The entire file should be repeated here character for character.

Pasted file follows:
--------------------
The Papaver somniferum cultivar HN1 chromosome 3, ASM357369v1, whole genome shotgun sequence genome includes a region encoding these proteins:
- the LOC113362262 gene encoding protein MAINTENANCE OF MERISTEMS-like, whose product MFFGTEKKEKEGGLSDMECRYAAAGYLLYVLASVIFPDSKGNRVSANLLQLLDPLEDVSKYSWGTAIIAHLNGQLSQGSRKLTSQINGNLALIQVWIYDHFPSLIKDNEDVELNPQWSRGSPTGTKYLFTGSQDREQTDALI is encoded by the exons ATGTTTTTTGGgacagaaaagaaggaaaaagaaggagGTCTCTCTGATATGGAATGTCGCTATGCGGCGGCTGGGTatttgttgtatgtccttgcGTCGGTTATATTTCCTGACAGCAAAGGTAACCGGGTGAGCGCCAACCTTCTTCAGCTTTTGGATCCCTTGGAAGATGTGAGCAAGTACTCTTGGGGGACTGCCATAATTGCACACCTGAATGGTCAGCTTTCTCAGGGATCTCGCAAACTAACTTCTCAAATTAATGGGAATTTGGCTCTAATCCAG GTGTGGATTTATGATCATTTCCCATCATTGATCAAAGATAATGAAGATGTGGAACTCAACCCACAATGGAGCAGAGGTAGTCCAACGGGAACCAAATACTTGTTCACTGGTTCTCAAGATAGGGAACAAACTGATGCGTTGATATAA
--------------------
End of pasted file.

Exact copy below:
The Papaver somniferum cultivar HN1 chromosome 3, ASM357369v1, whole genome shotgun sequence genome includes a region encoding these proteins:
- the LOC113362262 gene encoding protein MAINTENANCE OF MERISTEMS-like, whose product MFFGTEKKEKEGGLSDMECRYAAAGYLLYVLASVIFPDSKGNRVSANLLQLLDPLEDVSKYSWGTAIIAHLNGQLSQGSRKLTSQINGNLALIQVWIYDHFPSLIKDNEDVELNPQWSRGSPTGTKYLFTGSQDREQTDALI is encoded by the exons ATGTTTTTTGGgacagaaaagaaggaaaaagaaggagGTCTCTCTGATATGGAATGTCGCTATGCGGCGGCTGGGTatttgttgtatgtccttgcGTCGGTTATATTTCCTGACAGCAAAGGTAACCGGGTGAGCGCCAACCTTCTTCAGCTTTTGGATCCCTTGGAAGATGTGAGCAAGTACTCTTGGGGGACTGCCATAATTGCACACCTGAATGGTCAGCTTTCTCAGGGATCTCGCAAACTAACTTCTCAAATTAATGGGAATTTGGCTCTAATCCAG GTGTGGATTTATGATCATTTCCCATCATTGATCAAAGATAATGAAGATGTGGAACTCAACCCACAATGGAGCAGAGGTAGTCCAACGGGAACCAAATACTTGTTCACTGGTTCTCAAGATAGGGAACAAACTGATGCGTTGATATAA